Center for Public Integrity-Columbia Journalism Investigations Release Report on Mental Health Toll Due to Natural Disasters | Columbia Journalism School

Center for Public Integrity-Columbia Journalism Investigations Release Report on Mental Health Toll Due to Natural Disasters

Today, the Center for Public Integrity and Columbia Journalism Investigations released a joint report looking at the unprecedented mental health toll caused by climate-change fueled disasters that have resulted in nearly 40 events costing a billion dollars each in the past decade.

With just one federal program that helps a fraction of survivors, America is woefully unprepared, especially as tropical storm Marco and Hurricane Laura hit Gulf states this week and California wildfires worsen, all during a pandemic that has made people afraid to gather in shelters.

Findings:

  • The country’s primary aid for mental health after disasters, the Crisis Counseling Assistance and Training Program, run by FEMA, distributes an average of $24 million, or 1 percent of FEMA’s annual total relief fund, to send mental-health workers into disaster-stricken communities. This help usually lasts about a year and reaches only a fraction of survivors.
  • In a survey of 230 disaster victims, over 60 percent of survivors reported five or more types of emotional challenges, ranging from anxiety to depression, in the first year after the disaster.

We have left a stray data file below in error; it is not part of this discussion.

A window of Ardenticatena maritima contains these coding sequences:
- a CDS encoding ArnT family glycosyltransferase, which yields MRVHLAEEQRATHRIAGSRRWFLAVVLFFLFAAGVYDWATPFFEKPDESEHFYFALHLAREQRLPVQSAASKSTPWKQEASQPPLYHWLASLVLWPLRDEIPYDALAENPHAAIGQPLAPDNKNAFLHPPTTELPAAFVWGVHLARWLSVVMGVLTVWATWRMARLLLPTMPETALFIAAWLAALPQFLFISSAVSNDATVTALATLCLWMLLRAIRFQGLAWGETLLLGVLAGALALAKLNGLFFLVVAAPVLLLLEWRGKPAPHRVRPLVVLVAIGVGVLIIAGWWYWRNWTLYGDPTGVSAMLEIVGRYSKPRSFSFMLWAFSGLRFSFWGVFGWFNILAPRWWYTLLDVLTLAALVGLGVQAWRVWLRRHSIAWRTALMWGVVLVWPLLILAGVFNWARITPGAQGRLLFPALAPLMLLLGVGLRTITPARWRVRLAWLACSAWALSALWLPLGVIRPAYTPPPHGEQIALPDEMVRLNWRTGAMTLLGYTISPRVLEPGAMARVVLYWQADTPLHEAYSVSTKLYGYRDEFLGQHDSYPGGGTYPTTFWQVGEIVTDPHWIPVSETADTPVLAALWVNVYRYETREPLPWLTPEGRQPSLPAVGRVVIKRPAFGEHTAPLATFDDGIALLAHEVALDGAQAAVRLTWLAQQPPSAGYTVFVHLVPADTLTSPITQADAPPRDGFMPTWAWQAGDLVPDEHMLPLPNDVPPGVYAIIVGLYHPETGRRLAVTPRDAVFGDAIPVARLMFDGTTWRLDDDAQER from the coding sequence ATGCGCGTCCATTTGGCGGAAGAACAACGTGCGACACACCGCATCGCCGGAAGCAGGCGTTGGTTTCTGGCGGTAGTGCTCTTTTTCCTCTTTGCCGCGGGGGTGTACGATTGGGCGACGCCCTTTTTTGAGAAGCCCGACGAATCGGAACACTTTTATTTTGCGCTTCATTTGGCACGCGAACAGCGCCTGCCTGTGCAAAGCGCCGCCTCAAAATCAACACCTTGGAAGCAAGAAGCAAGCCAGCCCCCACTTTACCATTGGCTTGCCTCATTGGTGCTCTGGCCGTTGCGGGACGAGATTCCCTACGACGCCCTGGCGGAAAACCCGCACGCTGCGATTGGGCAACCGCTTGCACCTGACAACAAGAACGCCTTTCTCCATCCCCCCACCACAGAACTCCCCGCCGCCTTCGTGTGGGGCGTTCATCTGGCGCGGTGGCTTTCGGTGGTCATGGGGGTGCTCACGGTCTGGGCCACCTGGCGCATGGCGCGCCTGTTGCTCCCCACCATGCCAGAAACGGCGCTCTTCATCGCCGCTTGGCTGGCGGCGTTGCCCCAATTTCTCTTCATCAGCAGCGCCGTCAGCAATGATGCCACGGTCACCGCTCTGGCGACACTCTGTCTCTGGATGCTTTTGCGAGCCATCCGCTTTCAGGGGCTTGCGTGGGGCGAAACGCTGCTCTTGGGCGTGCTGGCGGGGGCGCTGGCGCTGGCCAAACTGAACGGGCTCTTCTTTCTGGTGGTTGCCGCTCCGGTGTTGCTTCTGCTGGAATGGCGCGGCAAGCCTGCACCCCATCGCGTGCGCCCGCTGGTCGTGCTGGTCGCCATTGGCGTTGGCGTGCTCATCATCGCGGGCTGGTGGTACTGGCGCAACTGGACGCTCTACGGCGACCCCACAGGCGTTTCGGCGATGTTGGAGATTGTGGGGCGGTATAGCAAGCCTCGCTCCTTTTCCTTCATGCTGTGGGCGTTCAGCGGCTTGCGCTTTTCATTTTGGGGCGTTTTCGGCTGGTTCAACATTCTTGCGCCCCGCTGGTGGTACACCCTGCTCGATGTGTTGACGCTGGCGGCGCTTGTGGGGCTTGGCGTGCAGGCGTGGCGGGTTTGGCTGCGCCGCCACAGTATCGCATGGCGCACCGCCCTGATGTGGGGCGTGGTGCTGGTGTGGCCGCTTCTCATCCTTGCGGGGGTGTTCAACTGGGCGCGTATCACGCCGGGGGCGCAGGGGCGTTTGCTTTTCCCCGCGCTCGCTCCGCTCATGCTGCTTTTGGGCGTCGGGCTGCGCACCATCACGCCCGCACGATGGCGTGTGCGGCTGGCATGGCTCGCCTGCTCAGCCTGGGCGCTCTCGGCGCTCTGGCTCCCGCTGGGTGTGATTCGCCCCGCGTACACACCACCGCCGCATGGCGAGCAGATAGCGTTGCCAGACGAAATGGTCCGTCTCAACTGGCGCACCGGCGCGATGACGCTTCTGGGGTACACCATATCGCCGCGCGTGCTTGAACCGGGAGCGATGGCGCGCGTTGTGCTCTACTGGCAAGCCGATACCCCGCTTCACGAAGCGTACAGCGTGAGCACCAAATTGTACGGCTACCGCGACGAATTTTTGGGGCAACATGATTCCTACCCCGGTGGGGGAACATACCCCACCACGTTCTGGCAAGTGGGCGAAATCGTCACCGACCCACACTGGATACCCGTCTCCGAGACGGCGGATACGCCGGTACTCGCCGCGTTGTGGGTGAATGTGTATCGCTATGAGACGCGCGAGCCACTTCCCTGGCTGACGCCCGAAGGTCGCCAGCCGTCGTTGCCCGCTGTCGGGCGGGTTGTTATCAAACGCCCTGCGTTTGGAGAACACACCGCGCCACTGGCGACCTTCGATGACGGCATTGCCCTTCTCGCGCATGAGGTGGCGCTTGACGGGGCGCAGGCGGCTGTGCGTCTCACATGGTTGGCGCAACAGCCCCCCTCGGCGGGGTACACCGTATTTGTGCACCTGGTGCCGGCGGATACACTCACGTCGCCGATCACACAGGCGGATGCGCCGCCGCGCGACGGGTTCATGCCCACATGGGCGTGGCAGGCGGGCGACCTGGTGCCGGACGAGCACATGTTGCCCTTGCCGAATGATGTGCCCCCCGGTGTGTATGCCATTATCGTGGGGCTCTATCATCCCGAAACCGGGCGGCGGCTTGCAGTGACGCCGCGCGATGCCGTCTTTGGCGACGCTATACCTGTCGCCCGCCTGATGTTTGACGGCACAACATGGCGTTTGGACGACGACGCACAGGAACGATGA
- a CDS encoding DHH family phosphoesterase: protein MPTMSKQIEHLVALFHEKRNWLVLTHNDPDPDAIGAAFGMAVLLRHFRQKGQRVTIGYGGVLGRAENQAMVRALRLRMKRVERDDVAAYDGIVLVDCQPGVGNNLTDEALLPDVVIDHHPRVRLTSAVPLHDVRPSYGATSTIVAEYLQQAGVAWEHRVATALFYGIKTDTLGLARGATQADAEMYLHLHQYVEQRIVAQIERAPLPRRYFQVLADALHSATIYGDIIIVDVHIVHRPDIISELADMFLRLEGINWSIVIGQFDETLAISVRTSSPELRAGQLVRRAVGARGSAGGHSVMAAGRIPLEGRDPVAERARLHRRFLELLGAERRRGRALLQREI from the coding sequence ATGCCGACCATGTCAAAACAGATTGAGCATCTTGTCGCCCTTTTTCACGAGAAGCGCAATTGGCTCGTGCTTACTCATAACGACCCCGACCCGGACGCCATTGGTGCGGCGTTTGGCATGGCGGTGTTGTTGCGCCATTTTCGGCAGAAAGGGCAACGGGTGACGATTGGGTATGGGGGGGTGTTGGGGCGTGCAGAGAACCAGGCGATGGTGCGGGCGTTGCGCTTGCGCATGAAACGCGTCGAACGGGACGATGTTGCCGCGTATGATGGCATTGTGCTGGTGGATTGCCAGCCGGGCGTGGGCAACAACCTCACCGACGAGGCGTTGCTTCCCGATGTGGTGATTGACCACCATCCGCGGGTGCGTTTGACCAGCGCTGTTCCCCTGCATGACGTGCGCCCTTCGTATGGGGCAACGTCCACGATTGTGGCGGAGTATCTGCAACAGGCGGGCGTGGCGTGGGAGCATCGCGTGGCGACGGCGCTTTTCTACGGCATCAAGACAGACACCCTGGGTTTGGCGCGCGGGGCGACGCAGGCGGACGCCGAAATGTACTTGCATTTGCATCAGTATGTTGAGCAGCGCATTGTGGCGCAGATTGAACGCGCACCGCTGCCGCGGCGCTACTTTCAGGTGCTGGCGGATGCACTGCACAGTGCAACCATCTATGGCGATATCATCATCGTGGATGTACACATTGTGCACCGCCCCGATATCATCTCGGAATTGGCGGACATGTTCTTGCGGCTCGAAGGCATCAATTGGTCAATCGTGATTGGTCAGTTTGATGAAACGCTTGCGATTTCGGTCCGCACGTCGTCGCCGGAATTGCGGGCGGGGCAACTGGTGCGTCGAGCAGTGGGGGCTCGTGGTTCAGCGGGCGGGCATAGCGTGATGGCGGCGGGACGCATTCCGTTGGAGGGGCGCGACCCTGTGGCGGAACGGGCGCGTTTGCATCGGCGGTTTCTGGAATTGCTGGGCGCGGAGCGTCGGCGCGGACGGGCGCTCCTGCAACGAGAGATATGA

• 70 percent of respondents said they received no mental health services after their experience.
  • Three-quarters of survey respondents say the COVID-19 pandemic is compounding their previous disaster experience
  • Texas relies on CCP mental help support more than any other state. In the nine Houston ZIP codes with the highest per-capita share of FEMA applicants — all lower-income, majority Black and Hispanic areas — only 1 percent of the population received counseling.
  • In Herndon’s ZIP code, which ranked second on that FEMA-application list, some 4,700 people asked for mental health assistance. Just 105 met with counselors.
  • When Texas reached the end of its Harvey counseling program, 40 percent of the grant was unspent. Positions were never filled and some staff, including counselors, left before their contract was up. The money, $5.6 million, went back to FEMA.
  • There are 178 U.S. counties or municipalities predisposed to disaster-driven mental illness. All have vulnerable populations that were hit by multiple, property-damaging hurricanes, floods or wildfires in the last 10 years. At least a quarter of those places have poor access to psychological care.

 

Full Details: Hidden Epidemics: Disasters are Driving a Mental Health Crisis

 

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About Columbia Journalism School
For more than a century, the Columbia Journalism School has been preparing journalists in programs that stress academic rigor, ethics, journalistic inquiry and professional practice. Founded with a gift from Joseph Pulitzer, the school opened in 1912 and offers Master of Science, Master of Arts, Master of Science in Data Journalism, a joint Master of Science degree in Computer Science and Journalism, The Knight-Bagehot Fellowship in Economics and Business Journalism and a Doctor of Philosophy in Communications. It houses the Columbia Journalism Review, the Brown Institute for Media Innovation, The Tow Center for Digital Journalism, The Ira A. Lipman Center for Journalism and Civil and Human Rights and the Dart Center for Journalism and Trauma. The school also administers many of the leading journalism awards, including the Alfred I. duPont-Columbia University Awards, the Maria Moors Cabot Prizes, the John Chancellor Award, the John B. Oakes Award for Distinguished Environmental Journalism, Dart Awards for Excellence in Coverage of Trauma, Paul Tobenkin Memorial Award, and the Mike Berger Awards. Journalism.columbia.edu